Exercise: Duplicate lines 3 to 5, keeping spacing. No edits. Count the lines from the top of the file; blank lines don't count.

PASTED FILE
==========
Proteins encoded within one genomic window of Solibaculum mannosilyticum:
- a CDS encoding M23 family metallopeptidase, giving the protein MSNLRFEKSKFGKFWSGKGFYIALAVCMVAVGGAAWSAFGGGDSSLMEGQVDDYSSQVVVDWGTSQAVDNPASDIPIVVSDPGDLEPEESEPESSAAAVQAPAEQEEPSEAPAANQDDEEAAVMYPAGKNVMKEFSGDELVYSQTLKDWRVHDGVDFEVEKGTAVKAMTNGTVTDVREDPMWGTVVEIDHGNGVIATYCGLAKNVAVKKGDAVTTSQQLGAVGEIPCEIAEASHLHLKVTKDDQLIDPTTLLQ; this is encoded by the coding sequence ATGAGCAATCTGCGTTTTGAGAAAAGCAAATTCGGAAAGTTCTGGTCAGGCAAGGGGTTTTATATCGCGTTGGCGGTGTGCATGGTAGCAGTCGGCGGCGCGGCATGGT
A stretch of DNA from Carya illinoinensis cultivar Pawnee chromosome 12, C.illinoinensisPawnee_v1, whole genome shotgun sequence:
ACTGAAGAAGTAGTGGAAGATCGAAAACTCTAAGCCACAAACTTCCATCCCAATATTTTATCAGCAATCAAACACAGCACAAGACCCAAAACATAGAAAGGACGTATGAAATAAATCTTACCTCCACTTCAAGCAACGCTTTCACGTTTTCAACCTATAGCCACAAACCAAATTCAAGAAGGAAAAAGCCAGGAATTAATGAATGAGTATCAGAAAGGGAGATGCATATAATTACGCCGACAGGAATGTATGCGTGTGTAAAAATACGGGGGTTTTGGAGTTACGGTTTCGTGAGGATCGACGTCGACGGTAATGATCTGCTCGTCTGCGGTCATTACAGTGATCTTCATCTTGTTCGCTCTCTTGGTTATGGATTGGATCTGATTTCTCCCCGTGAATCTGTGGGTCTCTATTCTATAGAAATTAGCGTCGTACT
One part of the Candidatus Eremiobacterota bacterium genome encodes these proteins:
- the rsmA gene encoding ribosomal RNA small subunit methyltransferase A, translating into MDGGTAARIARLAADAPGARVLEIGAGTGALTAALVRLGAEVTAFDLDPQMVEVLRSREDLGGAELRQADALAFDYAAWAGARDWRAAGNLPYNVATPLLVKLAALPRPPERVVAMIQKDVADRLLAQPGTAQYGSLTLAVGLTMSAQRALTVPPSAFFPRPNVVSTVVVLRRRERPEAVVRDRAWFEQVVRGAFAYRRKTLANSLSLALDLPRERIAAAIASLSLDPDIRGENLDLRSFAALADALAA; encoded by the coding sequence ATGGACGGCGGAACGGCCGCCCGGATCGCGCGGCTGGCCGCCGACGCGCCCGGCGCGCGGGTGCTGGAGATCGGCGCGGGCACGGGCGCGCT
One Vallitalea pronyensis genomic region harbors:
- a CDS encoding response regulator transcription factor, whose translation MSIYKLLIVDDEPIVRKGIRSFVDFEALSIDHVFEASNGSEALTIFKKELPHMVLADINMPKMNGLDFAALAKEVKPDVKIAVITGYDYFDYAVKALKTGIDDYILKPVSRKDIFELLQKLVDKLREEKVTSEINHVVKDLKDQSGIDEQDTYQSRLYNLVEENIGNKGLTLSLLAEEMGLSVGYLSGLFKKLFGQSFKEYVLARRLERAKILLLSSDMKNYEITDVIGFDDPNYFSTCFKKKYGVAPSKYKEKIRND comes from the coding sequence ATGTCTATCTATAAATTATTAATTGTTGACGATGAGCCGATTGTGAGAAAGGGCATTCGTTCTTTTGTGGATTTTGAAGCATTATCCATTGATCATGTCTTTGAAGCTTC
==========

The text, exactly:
A stretch of DNA from Carya illinoinensis cultivar Pawnee chromosome 12, C.illinoinensisPawnee_v1, whole genome shotgun sequence:
ACTGAAGAAGTAGTGGAAGATCGAAAACTCTAAGCCACAAACTTCCATCCCAATATTTTATCAGCAATCAAACACAGCACAAGACCCAAAACATAGAAAGGACGTATGAAATAAATCTTACCTCCACTTCAAGCAACGCTTTCACGTTTTCAACCTATAGCCACAAACCAAATTCAAGAAGGAAAAAGCCAGGAATTAATGAATGAGTATCAGAAAGGGAGATGCATATAATTACGCCGACAGGAATGTATGCGTGTGTAAAAATACGGGGGTTTTGGAGTTACGGTTTCGTGAGGATCGACGTCGACGGTAATGATCTGCTCGTCTGCGGTCATTACAGTGATCTTCATCTTGTTCGCTCTCTTGGTTATGGATTGGATCTGATTTCTCCCCGTGAATCTGTGGGTCTCTATTCTATAGAAATTAGCGTCGTACT
One part of the Candidatus Eremiobacterota bacterium genome encodes these proteins: